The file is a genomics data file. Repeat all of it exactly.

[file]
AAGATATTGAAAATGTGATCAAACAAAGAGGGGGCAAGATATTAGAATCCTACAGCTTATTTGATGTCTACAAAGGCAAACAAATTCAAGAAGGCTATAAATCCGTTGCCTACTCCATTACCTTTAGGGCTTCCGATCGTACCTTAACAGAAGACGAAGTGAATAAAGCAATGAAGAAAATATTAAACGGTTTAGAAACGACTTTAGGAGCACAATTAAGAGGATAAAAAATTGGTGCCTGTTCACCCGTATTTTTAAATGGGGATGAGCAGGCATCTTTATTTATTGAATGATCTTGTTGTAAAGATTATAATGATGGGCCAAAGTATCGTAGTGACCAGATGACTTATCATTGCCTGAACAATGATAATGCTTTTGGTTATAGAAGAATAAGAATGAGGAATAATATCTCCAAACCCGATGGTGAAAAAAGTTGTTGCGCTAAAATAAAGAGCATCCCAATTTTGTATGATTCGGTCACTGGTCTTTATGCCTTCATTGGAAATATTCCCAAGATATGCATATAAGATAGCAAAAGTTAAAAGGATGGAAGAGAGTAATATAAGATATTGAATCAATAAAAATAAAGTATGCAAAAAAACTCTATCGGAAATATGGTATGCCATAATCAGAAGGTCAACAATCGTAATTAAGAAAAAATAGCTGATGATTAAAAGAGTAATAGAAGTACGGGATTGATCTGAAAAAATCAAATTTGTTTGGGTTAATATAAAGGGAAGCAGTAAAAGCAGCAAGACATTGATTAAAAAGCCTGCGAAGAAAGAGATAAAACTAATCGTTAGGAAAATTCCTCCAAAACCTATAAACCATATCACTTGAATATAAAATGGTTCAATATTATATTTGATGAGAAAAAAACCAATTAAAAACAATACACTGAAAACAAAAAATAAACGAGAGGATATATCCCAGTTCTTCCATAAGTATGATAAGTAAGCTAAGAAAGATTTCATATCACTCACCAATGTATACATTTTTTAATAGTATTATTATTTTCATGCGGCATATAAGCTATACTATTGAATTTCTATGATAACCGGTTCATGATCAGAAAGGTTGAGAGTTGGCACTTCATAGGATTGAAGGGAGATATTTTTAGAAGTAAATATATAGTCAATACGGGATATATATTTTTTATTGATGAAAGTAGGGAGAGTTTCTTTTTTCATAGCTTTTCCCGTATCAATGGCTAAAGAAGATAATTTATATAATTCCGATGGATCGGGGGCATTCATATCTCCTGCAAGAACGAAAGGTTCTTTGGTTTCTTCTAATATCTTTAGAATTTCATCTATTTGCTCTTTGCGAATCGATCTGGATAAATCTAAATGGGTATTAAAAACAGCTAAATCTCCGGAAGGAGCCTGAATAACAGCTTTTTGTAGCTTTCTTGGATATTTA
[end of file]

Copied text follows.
AAGATATTGAAAATGTGATCAAACAAAGAGGGGGCAAGATATTAGAATCCTACAGCTTATTTGATGTCTACAAAGGCAAACAAATTCAAGAAGGCTATAAATCCGTTGCCTACTCCATTACCTTTAGGGCTTCCGATCGTACCTTAACAGAAGACGAAGTGAATAAAGCAATGAAGAAAATATTAAACGGTTTAGAAACGACTTTAGGAGCACAATTAAGAGGATAAAAAATTGGTGCCTGTTCACCCGTATTTTTAAATGGGGATGAGCAGGCATCTTTATTTATTGAATGATCTTGTTGTAAAGATTATAATGATGGGCCAAAGTATCGTAGTGACCAGATGACTTATCATTGCCTGAACAATGATAATGCTTTTGGTTATAGAAGAATAAGAATGAGGAATAATATCTCCAAACCCGATGGTGAAAAAAGTTGTTGCGCTAAAATAAAGAGCATCCCAATTTTGTATGATTCGGTCACTGGTCTTTATGCCTTCATTGGAAATATTCCCAAGATATGCATATAAGATAGCAAAAGTTAAAAGGATGGAAGAGAGTAATATAAGATATTGAATCAATAAAAATAAAGTATGCAAAAAAACTCTATCGGAAATATGGTATGCCATAATCAGAAGGTCAACAATCGTAATTAAGAAAAAATAGCTGATGATTAAAAGAGTAATAGAAGTACGGGATTGATCTGAAAAAATCAAATTTGTTTGGGTTAATATAAAGGGAAGCAGTAAAAGCAGCAAGACATTGATTAAAAAGCCTGCGAAGAAAGAGATAAAACTAATCGTTAGGAAAATTCCTCCAAAACCTATAAACCATATCACTTGAATATAAAATGGTTCAATATTATATTTGATGAGAAAAAAACCAATTAAAAACAATACACTGAAAACAAAAAATAAACGAGAGGATATATCCCAGTTCTTCCATAAGTATGATAAGTAAGCTAAGAAAGATTTCATATCACTCACCAATGTATACATTTTTTAATAGTATTATTATTTTCATGCGGCATATAAGCTATACTATTGAATTTCTATGATAACCGGTTCATGATCAGAAAGGTTGAGAGTTGGCACTTCATAGGATTGAAGGGAGATATTTTTAGAAGTAAATATATAGTCAATACGGGATATATATTTTTTATTGATGAAAGTAGGGAGAGTTTCTTTTTTCATAGCTTTTCCCGTATCAATGGCTAAAGAAGATAATTTATATAATTCCGATGGATCGGGGGCATTCATATCTCCTGCAAGAACGAAAGGTTCTTTGGTTTCTTCTAATATCTTTAGAATTTCATCTATTTGCTCTTTGCGAATCGATCTGGATAAATCTAAATGGGTATTAAAAACAGCTAAATCTCCGGAAGGAGCCTGAATAACAGCTTTTTGTAGCTTTCTTGGATATTTA